(And let’s face it, these are always the best comic book stories anyway. The Avengers may be fun, but there is a reason Captain America: Winter Soldier is considered by many to be the best of the Marvel movies, and there’s a reason Jessica Jones is so awesome.)
Matt Murdock is more than a superhero beating up bad guys or a symbol for Marvel’s version of Hell’s Kitchen. He is positive representation of people with disabilities. No, the blind probably can’t heighten their other senses to fight crime after freak pseudo-science accidents, but he represents so much more than that. He is also a smart, successful lawyer living a normal life. That’s just as important as his superpowers. Even if you can’t be Daredevil, anyone with a disability has the potential to be Matt Murdock. Does Daredevil tackle the issue perfectly? Probably not, but the positive image matters. With Marvel’s popularity, the positive image means a lot.
Luke Cage has its problems, but the title character has been widely praised as a positive role model for the African-American community. So much of the show focuses on Luke’s attempts to be that role model. It is proud to be set in a community of color. The people, the police, the community leaders, the show consistently casted persons of color. Showrunner Cheo Hodari Coker set out to make something that appealed to and represented black culture. The hoodies Luke wears are meant to bring Trayvon Martin to mind. Everyone around the show mentions Coker’s desire to make this show faithful to Harlem.
Luke is a great main character. His strength extends far beyond his physical abilities. He is determined, sympathetic, and loyal to his friends. He strives to do the right thing at all times. He brings out the best in those close to him (see: Jessica Jones). That doesn’t mean he comes across as some unrealistic superhuman. Luke has his flaws that he owns up to and tries to improve on. When he begins his efforts to improve Harlem he inspires everyone to be better. He inspires people to stand up for themselves and the injustices they face, whether from the criminals on the streets or the cops chasing them. He’s exactly the role model his Harlem needs to become a better place.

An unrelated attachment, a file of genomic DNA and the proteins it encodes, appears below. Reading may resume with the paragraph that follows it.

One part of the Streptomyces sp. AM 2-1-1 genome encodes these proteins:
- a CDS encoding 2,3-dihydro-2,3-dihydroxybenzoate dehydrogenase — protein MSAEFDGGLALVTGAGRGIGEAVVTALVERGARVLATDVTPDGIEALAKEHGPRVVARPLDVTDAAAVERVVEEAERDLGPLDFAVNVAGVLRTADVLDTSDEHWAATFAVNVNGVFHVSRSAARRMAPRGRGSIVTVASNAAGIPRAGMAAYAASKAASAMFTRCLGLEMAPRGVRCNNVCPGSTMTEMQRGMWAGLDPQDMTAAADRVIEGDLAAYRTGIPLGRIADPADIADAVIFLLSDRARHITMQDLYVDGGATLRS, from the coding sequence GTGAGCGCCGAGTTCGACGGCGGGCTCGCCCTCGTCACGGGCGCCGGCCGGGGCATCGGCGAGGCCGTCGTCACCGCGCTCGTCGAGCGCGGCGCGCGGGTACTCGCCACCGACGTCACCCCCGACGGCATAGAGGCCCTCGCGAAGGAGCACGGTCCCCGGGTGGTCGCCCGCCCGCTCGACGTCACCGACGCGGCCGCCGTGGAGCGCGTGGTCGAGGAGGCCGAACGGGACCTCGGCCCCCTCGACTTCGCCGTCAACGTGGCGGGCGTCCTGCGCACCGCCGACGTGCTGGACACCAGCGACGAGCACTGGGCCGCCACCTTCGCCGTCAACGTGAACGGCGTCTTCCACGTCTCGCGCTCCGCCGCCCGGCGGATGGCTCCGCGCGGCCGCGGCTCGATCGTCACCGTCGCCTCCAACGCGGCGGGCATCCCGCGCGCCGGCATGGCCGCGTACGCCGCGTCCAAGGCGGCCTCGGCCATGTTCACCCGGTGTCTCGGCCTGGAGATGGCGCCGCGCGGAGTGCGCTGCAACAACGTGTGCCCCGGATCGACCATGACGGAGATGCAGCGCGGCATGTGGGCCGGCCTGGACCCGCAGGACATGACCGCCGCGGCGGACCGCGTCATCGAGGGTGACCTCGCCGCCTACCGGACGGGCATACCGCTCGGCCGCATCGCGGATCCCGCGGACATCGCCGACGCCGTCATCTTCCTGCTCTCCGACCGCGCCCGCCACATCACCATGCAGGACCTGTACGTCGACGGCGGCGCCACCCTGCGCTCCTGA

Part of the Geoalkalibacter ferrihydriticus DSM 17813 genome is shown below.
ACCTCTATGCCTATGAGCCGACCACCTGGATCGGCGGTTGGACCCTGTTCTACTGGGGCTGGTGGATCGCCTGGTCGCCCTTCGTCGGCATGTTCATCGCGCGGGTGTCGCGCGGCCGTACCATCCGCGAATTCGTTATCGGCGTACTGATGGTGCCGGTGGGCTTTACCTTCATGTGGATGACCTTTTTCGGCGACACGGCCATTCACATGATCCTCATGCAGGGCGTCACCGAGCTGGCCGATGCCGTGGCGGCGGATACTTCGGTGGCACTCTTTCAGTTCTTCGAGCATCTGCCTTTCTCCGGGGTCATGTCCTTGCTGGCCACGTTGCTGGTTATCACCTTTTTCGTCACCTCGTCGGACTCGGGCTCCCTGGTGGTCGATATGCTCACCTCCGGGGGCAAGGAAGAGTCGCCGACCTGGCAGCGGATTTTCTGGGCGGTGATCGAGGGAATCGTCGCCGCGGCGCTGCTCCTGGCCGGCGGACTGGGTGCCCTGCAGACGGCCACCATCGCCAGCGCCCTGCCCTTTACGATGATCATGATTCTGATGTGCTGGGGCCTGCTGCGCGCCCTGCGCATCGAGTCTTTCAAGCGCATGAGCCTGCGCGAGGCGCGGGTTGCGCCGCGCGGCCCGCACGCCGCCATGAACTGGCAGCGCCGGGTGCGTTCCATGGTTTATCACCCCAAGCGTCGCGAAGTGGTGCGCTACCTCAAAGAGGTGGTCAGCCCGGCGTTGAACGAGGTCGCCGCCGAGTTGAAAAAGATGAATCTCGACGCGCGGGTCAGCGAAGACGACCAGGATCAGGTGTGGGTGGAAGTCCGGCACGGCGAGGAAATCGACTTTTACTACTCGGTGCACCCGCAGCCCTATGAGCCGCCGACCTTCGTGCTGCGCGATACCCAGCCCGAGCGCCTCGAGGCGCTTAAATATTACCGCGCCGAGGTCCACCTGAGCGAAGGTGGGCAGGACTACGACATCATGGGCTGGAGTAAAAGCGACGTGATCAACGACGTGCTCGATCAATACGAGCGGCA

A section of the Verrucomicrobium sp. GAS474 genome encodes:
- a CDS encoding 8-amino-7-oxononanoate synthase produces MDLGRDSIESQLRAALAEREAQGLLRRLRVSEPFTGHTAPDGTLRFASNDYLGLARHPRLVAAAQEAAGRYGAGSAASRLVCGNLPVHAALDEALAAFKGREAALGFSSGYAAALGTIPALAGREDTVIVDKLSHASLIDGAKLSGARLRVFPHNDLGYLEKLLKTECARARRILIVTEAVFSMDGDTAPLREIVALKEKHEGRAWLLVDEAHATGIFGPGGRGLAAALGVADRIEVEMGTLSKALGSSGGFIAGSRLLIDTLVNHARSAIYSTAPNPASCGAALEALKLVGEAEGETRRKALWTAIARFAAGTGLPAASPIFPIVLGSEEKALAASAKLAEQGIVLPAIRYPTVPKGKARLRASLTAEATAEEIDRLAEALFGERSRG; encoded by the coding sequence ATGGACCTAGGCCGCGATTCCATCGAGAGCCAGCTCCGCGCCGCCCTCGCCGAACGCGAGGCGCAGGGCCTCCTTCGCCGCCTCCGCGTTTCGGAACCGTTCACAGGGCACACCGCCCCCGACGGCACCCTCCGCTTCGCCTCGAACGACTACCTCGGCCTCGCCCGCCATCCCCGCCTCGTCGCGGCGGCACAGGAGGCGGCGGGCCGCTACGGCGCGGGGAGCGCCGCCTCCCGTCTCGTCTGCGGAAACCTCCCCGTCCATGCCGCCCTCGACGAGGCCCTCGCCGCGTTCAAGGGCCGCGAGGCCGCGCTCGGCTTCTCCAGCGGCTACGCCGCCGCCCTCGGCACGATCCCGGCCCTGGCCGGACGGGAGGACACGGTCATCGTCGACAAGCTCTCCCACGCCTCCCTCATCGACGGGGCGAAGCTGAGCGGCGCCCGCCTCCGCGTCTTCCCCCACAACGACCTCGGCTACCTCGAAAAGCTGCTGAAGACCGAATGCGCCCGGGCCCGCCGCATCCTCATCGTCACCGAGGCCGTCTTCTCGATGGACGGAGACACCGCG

And with so many incidents these days involving police shooting black men, having a show about a bulletproof black man in Harlem could not be more relevant. Something Coker does not shy from in those links I provided when talking this show. He tries (and by majority opinion succeeds) with a main character and a story speaking directly to the tension created by these unfortunate incidents. Now obviously a Marvel show will fall back on comic book material too much to provide a look at racial tensions the way The Wire does, but a lot more people will watch Luke Cage and walk away thinking about it.
The similar destination Matt Murdock and Luke Cage have arrived at is more than their shared crime-fighting, the villains they fight, or their future team-up in The Defenders. It’s more than what the fictional characters mean to their fictional versions of Hell’s Kitchen and Harlem. Both characters (and Jessica Jones) exemplify the best of superhero stories; the ability to create positive, appreciated representation for groups that deserve more of it and tackle the issues prevalent throughout society.
I’m glad audiences are rewarding Netflix and Marvel for giving us these shows with these main characters, because they’re awesome. Those who finished Luke Cage know the very likely way that Matt Murdock and Luke Cage will finally cross paths, and I can’t wait to see them on screen together.
Images courtesy of Marvel and Netflix